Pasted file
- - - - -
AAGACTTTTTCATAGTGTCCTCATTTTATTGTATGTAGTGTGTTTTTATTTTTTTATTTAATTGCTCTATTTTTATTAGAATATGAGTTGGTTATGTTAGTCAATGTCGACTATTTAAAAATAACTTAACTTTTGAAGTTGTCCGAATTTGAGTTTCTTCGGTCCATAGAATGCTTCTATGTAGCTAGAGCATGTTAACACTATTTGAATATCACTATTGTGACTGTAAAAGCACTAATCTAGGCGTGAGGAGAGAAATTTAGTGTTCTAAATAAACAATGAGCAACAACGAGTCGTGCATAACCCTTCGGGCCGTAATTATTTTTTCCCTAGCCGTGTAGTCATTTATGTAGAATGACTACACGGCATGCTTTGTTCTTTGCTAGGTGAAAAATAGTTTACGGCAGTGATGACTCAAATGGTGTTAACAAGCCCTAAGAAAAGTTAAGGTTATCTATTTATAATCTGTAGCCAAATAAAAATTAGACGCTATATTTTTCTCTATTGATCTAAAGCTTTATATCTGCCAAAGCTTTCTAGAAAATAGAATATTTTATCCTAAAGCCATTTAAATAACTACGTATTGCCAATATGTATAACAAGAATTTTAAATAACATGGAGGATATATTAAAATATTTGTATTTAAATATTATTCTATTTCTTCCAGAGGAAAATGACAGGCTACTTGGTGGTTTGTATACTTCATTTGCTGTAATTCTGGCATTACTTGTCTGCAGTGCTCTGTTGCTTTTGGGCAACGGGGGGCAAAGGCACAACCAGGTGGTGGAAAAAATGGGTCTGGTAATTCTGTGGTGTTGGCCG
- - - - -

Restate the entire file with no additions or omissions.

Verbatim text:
AAGACTTTTTCATAGTGTCCTCATTTTATTGTATGTAGTGTGTTTTTATTTTTTTATTTAATTGCTCTATTTTTATTAGAATATGAGTTGGTTATGTTAGTCAATGTCGACTATTTAAAAATAACTTAACTTTTGAAGTTGTCCGAATTTGAGTTTCTTCGGTCCATAGAATGCTTCTATGTAGCTAGAGCATGTTAACACTATTTGAATATCACTATTGTGACTGTAAAAGCACTAATCTAGGCGTGAGGAGAGAAATTTAGTGTTCTAAATAAACAATGAGCAACAACGAGTCGTGCATAACCCTTCGGGCCGTAATTATTTTTTCCCTAGCCGTGTAGTCATTTATGTAGAATGACTACACGGCATGCTTTGTTCTTTGCTAGGTGAAAAATAGTTTACGGCAGTGATGACTCAAATGGTGTTAACAAGCCCTAAGAAAAGTTAAGGTTATCTATTTATAATCTGTAGCCAAATAAAAATTAGACGCTATATTTTTCTCTATTGATCTAAAGCTTTATATCTGCCAAAGCTTTCTAGAAAATAGAATATTTTATCCTAAAGCCATTTAAATAACTACGTATTGCCAATATGTATAACAAGAATTTTAAATAACATGGAGGATATATTAAAATATTTGTATTTAAATATTATTCTATTTCTTCCAGAGGAAAATGACAGGCTACTTGGTGGTTTGTATACTTCATTTGCTGTAATTCTGGCATTACTTGTCTGCAGTGCTCTGTTGCTTTTGGGCAACGGGGGGCAAAGGCACAACCAGGTGGTGGAAAAAATGGGTCTGGTAATTCTGTGGTGTTGGCCG